Research of a maternal great-grandfather shows he came from a Russian peasant family. Somehow he wound up with two mansions in Kiev with servants to help his wife and brood of children.
My great-grandfather worked in Kiev for a famous architect who later designed a building for the last Shah of Iran. My great-grandfather had his own success by running a construction company with 100 workers.
But his success in constructing beautiful buildings is only part of the answer why my great-grandfather climbed the social ladder from peasant to nobleman.
The rest of the answer probably lies in the place where my grandfather’s youngest sister was born. She was born in a town that had a large silver mine. One of her granddaughters told me the communist government took away my great-grandfather’s money he made from his silver mining.
The communist government took control of Ukraine six years after her birth so it makes me wonder about how much time he spent mining in that town. One of the richest families in Ukraine had a mansion there. Did my great-grandfather help build the mansion or network with this family to work for the famous architect in Kiev?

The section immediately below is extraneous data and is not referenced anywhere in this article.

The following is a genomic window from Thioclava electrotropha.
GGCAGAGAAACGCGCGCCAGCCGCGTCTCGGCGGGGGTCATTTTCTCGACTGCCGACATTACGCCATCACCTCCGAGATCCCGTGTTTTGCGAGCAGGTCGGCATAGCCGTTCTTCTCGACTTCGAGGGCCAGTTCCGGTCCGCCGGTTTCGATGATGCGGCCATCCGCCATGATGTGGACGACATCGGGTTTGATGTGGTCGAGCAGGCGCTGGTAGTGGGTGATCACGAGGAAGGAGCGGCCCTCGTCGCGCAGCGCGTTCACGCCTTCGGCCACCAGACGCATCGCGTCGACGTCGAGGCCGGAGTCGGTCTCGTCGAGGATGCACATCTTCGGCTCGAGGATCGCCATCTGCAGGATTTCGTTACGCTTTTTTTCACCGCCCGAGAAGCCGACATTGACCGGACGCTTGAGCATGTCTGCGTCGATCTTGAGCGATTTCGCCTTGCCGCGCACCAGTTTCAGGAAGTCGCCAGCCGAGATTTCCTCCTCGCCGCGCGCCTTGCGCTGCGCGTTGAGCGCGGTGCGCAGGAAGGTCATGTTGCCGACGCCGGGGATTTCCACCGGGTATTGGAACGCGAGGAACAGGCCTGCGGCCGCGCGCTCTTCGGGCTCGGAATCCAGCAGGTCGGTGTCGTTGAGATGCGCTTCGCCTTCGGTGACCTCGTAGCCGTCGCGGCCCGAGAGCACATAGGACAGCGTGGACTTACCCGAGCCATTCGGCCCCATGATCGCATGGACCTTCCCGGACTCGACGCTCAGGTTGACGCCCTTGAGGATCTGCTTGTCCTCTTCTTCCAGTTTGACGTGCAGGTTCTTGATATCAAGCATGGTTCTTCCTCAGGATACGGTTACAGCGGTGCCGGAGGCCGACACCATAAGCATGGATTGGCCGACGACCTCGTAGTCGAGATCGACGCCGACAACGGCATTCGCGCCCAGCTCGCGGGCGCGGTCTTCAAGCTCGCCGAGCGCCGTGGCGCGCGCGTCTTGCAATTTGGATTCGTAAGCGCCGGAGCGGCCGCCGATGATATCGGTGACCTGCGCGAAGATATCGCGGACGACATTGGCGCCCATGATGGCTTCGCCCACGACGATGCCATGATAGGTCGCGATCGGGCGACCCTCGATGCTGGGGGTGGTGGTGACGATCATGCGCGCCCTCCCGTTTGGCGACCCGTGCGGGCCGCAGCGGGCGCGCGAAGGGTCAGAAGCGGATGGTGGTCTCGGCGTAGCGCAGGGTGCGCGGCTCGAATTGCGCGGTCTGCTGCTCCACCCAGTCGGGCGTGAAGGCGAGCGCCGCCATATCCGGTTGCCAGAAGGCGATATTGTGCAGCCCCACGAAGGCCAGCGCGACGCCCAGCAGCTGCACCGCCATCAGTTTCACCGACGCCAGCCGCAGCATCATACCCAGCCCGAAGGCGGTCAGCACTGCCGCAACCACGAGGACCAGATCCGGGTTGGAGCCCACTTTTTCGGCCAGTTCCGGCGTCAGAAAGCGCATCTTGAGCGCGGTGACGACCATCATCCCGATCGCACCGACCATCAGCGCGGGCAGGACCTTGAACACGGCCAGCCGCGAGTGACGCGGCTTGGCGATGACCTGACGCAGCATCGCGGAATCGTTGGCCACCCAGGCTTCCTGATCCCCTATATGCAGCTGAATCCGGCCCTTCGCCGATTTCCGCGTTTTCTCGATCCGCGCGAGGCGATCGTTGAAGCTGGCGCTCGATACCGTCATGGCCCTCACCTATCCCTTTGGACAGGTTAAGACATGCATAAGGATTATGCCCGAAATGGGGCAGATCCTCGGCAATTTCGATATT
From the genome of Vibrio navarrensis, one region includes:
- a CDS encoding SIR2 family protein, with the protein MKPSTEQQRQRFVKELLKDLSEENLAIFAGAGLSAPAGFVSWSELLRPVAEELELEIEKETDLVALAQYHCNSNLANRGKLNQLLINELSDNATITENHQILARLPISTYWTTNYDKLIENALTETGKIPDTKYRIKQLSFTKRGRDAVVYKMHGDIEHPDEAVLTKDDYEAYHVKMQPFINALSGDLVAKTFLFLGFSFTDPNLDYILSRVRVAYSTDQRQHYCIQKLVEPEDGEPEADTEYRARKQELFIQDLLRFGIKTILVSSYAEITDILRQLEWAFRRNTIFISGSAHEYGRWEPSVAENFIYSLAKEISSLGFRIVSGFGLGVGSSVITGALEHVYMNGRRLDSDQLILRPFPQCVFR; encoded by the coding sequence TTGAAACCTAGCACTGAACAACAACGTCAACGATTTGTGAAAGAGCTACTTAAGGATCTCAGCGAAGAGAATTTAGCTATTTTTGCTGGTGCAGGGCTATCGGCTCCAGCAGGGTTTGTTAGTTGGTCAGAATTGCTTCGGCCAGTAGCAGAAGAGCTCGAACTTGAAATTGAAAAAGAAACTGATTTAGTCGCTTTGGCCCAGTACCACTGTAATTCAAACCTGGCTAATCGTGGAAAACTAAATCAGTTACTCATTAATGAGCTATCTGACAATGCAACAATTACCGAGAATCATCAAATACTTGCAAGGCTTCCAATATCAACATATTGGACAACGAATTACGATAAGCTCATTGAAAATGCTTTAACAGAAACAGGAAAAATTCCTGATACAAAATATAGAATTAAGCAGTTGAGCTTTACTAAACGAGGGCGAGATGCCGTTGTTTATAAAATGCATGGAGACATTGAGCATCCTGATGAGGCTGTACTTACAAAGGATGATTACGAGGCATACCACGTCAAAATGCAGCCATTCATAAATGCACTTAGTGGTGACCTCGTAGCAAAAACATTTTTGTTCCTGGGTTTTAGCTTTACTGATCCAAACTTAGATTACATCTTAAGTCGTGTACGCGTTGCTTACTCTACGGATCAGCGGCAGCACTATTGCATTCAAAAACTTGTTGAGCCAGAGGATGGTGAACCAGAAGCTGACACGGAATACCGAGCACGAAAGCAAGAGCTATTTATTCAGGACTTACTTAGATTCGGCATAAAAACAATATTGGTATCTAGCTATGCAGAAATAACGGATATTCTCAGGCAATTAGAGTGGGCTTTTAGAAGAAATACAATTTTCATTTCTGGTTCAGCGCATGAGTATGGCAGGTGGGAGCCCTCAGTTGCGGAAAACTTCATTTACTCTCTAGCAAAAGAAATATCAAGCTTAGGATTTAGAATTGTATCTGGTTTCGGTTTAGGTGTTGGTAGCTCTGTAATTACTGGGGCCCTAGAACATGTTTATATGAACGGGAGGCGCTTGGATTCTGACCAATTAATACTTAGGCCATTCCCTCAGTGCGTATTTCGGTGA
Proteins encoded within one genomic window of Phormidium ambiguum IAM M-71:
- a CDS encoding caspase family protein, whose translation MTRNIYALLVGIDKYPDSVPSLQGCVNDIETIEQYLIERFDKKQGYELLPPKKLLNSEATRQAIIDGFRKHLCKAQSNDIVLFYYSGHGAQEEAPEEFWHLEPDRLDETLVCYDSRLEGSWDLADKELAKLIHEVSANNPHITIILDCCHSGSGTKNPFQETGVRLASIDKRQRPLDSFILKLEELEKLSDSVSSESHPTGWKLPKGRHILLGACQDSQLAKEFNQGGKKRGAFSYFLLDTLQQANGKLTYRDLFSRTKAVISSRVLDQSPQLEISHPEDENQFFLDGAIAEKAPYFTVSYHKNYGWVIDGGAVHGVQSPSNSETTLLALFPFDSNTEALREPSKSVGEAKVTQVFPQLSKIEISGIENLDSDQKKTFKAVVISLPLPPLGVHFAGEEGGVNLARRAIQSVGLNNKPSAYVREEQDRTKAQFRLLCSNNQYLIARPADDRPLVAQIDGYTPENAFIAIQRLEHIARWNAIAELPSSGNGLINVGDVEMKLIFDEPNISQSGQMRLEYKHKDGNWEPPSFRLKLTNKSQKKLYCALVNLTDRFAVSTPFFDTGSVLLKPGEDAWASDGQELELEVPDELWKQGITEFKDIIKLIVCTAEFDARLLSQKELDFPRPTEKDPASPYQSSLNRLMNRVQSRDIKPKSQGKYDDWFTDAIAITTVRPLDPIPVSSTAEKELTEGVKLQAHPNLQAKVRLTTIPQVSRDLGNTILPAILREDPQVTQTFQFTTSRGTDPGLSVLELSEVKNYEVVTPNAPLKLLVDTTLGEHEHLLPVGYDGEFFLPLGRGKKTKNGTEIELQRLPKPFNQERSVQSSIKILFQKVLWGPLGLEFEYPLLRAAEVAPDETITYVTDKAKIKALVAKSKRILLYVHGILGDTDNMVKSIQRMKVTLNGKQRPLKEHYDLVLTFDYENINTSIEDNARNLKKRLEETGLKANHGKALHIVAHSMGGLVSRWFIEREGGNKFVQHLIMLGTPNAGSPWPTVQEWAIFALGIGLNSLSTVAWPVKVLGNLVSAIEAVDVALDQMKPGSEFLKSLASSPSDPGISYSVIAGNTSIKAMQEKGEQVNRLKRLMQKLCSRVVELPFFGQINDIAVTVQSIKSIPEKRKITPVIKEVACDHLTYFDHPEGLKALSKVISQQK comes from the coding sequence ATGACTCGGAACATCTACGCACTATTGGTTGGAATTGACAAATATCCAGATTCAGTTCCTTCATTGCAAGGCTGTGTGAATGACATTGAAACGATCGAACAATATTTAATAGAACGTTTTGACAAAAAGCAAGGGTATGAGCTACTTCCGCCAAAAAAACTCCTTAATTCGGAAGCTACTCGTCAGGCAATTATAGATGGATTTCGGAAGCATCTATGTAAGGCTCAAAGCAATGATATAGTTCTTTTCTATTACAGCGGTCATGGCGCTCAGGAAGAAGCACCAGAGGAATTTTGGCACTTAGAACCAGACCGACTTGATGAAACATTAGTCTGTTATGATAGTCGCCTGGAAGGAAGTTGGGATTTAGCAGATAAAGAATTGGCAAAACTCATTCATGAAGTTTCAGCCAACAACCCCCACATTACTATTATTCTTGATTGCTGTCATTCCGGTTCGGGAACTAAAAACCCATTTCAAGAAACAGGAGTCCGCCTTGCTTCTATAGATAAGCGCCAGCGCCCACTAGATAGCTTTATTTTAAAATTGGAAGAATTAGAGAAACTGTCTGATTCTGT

I hope to detail the time he spent in this town. First, I need to find birth records of my four grand-aunts in this town and then I can consider looking into other records archives could have on my great-grandfather.
I am crossing my fingers this week that a researcher will find birth records of two more grand-aunts from 1905 and 1909. Maybe I’ll find some interesting people as godparents or collect more possible direct ancestors’ surnames through the godparents.
I have been amazed by how far godparents of my grandfather and his sister traveled for their baptisms. The godparents came from Kursk Region to Kiev or Zhytomyr. Now if I can use the names of these godparents to find new direct ancestors of my maternal grandfather, the town filled with silver will have the value of a gold mine.